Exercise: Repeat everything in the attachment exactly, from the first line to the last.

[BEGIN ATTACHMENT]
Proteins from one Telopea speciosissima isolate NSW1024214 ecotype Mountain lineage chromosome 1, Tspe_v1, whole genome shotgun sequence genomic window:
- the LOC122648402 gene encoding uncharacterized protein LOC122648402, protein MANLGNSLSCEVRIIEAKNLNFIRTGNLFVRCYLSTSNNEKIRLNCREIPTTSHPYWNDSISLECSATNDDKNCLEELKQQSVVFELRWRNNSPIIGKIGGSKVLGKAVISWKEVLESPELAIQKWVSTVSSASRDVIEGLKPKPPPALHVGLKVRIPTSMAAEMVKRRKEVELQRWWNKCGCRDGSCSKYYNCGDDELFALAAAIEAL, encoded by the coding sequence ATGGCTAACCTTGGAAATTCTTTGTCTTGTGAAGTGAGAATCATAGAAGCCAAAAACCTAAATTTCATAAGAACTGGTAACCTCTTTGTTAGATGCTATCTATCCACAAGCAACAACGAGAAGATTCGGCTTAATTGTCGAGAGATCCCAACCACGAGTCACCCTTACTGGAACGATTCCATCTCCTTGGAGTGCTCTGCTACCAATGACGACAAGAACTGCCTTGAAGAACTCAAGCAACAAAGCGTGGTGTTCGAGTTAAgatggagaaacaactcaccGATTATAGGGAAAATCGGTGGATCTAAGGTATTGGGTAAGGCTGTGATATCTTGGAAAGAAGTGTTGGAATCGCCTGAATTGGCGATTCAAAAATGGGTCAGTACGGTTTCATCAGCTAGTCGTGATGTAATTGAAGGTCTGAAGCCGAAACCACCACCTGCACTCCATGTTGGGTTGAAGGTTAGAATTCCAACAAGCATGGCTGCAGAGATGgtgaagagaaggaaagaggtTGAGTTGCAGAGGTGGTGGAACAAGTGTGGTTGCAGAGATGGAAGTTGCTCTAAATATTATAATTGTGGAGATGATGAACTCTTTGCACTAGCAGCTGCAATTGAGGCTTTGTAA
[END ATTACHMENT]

Proteins from one Telopea speciosissima isolate NSW1024214 ecotype Mountain lineage chromosome 1, Tspe_v1, whole genome shotgun sequence genomic window:
- the LOC122648402 gene encoding uncharacterized protein LOC122648402, protein MANLGNSLSCEVRIIEAKNLNFIRTGNLFVRCYLSTSNNEKIRLNCREIPTTSHPYWNDSISLECSATNDDKNCLEELKQQSVVFELRWRNNSPIIGKIGGSKVLGKAVISWKEVLESPELAIQKWVSTVSSASRDVIEGLKPKPPPALHVGLKVRIPTSMAAEMVKRRKEVELQRWWNKCGCRDGSCSKYYNCGDDELFALAAAIEAL, encoded by the coding sequence ATGGCTAACCTTGGAAATTCTTTGTCTTGTGAAGTGAGAATCATAGAAGCCAAAAACCTAAATTTCATAAGAACTGGTAACCTCTTTGTTAGATGCTATCTATCCACAAGCAACAACGAGAAGATTCGGCTTAATTGTCGAGAGATCCCAACCACGAGTCACCCTTACTGGAACGATTCCATCTCCTTGGAGTGCTCTGCTACCAATGACGACAAGAACTGCCTTGAAGAACTCAAGCAACAAAGCGTGGTGTTCGAGTTAAgatggagaaacaactcaccGATTATAGGGAAAATCGGTGGATCTAAGGTATTGGGTAAGGCTGTGATATCTTGGAAAGAAGTGTTGGAATCGCCTGAATTGGCGATTCAAAAATGGGTCAGTACGGTTTCATCAGCTAGTCGTGATGTAATTGAAGGTCTGAAGCCGAAACCACCACCTGCACTCCATGTTGGGTTGAAGGTTAGAATTCCAACAAGCATGGCTGCAGAGATGgtgaagagaaggaaagaggtTGAGTTGCAGAGGTGGTGGAACAAGTGTGGTTGCAGAGATGGAAGTTGCTCTAAATATTATAATTGTGGAGATGATGAACTCTTTGCACTAGCAGCTGCAATTGAGGCTTTGTAA